In August 2020, Endona submitted to the Registry of Deeds (RD) documents that would support the request to cancel the CLOAs: Certificate of Finality, Supreme Court order, DARAB order, and Entry of Judgment.

In a letter to Lazatin last February 9, Endona mentioned that occupants of the property had constructed commercial buildings in the area, rental staycations with swimming pools, and apartment units. Some of the tenants had sold the land to third persons.

Endona said they had been requesting the names of the indigent households and the original tenants and their children who occupy the lot and have not sold any portion of the land to third persons. They were going to submit these to the Department of Human Settlement and Urban Development (DHSUD) for its Pambansang Pabahay Para sa Pilipino (4PH) program.

The project would entail the construction of a four-story residential building, with 20 units per floor at 27-square meter per unit.

Amid the violent demolitions, Mayor Lazatin said the local government unit would cease negotiations with Clarkhills and proceed with the expropriation of 3.5 hectares for its housing project.

“We will ensure that we will acquire the concerned property in favor of our constituents,” Lazatin said in his letter to Oscar Torralba, president of Clarkhills Properties Corporation, cited in a press release.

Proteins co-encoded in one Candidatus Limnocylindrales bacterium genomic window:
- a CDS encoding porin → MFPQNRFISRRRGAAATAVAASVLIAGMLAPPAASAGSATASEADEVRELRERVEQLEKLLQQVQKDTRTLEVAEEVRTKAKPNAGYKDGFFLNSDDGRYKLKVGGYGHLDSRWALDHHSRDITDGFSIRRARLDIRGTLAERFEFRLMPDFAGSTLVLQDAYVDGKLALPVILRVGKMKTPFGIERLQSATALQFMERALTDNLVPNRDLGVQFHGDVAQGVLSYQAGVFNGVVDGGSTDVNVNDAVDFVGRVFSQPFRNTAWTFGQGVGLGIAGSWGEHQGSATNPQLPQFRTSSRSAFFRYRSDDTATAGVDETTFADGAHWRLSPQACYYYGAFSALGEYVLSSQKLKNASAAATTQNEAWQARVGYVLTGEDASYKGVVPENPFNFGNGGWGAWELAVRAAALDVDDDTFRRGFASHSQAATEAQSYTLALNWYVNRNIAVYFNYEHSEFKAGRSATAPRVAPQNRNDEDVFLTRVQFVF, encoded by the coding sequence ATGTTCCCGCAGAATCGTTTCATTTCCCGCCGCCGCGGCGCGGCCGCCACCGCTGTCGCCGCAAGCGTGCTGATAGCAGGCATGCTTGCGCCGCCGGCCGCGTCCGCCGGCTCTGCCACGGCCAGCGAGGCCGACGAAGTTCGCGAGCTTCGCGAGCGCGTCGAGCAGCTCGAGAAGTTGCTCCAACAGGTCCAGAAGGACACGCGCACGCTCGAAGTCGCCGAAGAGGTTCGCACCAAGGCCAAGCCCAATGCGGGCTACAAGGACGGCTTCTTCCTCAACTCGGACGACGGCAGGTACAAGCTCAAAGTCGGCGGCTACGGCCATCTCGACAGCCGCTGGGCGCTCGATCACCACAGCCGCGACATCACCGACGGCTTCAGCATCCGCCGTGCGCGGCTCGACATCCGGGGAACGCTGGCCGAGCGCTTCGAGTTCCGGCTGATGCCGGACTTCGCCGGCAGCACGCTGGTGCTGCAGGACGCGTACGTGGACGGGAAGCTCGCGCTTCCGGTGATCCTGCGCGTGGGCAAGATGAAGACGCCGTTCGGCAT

“Considering the present circumstances and this impasse in the communication between the city government and Clarkhills, we believe that the best course of action for us is to proceed with the expropriation,” Lazatin added.

Although the decision to expropriate lies with the Angeles City trial court once the mayor files the case, Joy said it is still a step they will welcome towards reinvestigation.

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BARRICADE. The barricade has kept 2,000 residents somehow safe from the series of violent demolitions in Sitio Balubad, Barangay Anunas, Angeles City, since September 2023. Joann Manabat/Rappler

“We are holding on to our right as the legal owners of this property. That is where we are drawing our strength, why we are not going anywhere, especially those who are just like me, who were born here, grew up here. Our ancestors, our parents, passed this down to us,” said Joy.

“For us, it is not just about the ownership but also the memories we have here that we can pass down to our kids. But even that is being taken away from us.”

An agricultural zone

Barangay Anunas is among the four remaining agricultural zones identified by the CPDO of Angeles. The other ones are in barangays Cuayan, Cutud, and Mining.

Based on the City Land Use Plan, highly urbanized cities such as Angeles are allowed to reclassify 15% of their remaining agricultural zones. The CLUP also states that the land requirements should not come from the remaining agricultural lands as there are still vacant or idle lands in the present built-up areas that can accommodate expansion.